The previous letters raise a very important question. In any study that demonstrates treatment benefit, for how long should that treatment be continued? Because studies do not go on indefinitely, there are no easy answers. Several points, however, can be made.First, the BHAT study was designed so that the entire period of patient follow-up, not a time segment, would be analyzed. Therefore, any conclusions based on time segments defined post hoc are risky. Furthermore, because of differential mortality in the first year, any analyses performed on time periods, eg, in the second or third years, may not be appropriate. For example, a number of presumably high-risk patients in the group receiving propranolol were saved in the first year. This most likely resulted in a patient population who received that treatment that was, on the average, more sick than that receiving the placebo at one year. Thus, only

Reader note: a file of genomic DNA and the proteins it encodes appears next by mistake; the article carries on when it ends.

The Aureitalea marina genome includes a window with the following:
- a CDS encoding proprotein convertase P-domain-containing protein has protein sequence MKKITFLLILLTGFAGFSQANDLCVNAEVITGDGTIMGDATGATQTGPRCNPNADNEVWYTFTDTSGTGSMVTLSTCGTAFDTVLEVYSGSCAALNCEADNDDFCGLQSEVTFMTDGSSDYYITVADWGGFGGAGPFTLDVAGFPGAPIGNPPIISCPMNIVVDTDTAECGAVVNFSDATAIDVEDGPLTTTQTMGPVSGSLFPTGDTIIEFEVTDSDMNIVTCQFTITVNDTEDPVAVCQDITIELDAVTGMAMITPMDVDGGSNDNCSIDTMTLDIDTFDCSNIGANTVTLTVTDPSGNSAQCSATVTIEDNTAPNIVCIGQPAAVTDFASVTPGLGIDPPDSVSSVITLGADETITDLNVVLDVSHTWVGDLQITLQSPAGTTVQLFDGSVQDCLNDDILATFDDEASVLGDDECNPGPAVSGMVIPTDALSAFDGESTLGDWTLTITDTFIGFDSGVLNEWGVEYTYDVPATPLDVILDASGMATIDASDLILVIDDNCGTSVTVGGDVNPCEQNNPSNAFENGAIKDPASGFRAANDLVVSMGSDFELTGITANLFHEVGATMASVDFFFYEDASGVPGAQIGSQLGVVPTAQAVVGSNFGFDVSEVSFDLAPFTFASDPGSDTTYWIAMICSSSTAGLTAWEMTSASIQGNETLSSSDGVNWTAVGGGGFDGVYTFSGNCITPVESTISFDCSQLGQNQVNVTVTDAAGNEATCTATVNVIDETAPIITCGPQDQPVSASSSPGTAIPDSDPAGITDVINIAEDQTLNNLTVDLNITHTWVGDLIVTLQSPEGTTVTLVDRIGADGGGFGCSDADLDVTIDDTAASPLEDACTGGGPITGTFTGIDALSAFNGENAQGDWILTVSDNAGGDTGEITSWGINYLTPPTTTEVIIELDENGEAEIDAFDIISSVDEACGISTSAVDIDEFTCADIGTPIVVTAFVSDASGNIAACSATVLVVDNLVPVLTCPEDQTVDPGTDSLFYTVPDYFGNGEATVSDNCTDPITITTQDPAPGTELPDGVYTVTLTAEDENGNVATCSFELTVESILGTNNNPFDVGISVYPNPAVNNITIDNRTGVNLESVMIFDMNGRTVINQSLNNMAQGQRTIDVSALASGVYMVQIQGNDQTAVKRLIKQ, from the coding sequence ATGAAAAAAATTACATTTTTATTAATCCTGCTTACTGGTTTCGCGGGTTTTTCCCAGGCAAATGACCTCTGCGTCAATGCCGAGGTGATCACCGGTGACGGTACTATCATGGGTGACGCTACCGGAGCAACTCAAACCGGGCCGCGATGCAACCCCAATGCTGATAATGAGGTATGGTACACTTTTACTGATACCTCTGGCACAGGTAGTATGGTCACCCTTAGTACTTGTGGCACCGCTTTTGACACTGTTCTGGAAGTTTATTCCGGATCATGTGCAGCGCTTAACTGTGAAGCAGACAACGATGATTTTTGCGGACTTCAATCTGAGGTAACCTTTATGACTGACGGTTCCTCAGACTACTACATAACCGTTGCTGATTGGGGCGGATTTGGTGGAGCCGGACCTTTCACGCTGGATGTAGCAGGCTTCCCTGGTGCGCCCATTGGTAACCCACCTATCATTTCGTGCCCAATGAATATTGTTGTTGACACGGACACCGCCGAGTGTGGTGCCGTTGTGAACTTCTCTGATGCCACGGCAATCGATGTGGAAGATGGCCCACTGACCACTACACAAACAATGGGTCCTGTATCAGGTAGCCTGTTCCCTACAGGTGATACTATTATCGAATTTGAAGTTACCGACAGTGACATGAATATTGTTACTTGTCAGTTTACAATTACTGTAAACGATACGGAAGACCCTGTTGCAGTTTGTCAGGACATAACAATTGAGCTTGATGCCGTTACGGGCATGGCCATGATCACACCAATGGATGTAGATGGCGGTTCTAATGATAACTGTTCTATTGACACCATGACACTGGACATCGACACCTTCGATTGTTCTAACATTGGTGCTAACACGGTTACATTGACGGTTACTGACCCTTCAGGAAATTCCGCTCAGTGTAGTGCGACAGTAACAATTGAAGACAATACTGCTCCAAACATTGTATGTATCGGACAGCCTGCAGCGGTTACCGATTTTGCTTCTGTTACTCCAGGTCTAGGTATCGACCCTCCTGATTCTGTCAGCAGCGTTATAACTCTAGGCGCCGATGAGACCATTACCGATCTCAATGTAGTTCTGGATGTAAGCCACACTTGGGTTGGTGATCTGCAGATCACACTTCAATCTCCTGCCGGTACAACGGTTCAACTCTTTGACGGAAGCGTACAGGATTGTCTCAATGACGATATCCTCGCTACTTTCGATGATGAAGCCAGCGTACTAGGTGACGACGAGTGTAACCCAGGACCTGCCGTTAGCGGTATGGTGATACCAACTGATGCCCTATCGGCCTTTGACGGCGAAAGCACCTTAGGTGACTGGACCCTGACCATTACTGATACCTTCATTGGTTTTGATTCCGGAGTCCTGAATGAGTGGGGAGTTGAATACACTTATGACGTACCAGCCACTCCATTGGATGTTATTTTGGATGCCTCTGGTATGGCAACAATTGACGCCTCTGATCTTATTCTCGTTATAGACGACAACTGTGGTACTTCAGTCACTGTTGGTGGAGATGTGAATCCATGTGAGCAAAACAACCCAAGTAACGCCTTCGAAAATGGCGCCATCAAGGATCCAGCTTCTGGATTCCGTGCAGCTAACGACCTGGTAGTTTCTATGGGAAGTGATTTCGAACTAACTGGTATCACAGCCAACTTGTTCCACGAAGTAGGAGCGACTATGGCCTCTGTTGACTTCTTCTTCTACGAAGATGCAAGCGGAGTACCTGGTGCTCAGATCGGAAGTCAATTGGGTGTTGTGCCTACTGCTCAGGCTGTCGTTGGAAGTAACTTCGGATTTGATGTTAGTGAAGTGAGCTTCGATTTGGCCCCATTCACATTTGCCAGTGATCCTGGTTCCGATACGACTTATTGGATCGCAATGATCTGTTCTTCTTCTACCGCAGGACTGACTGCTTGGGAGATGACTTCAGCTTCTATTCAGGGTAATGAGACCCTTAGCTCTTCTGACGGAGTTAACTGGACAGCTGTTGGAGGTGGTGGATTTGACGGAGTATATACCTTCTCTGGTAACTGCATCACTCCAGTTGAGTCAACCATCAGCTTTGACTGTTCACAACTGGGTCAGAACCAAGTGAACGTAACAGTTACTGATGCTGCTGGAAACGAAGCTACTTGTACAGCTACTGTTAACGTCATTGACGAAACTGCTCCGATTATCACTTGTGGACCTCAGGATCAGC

Propranolol After Myocardial Infarction-Reply. JAMA. 1982;248(21):2834. doi:10.1001/jama.1982.03330210025014
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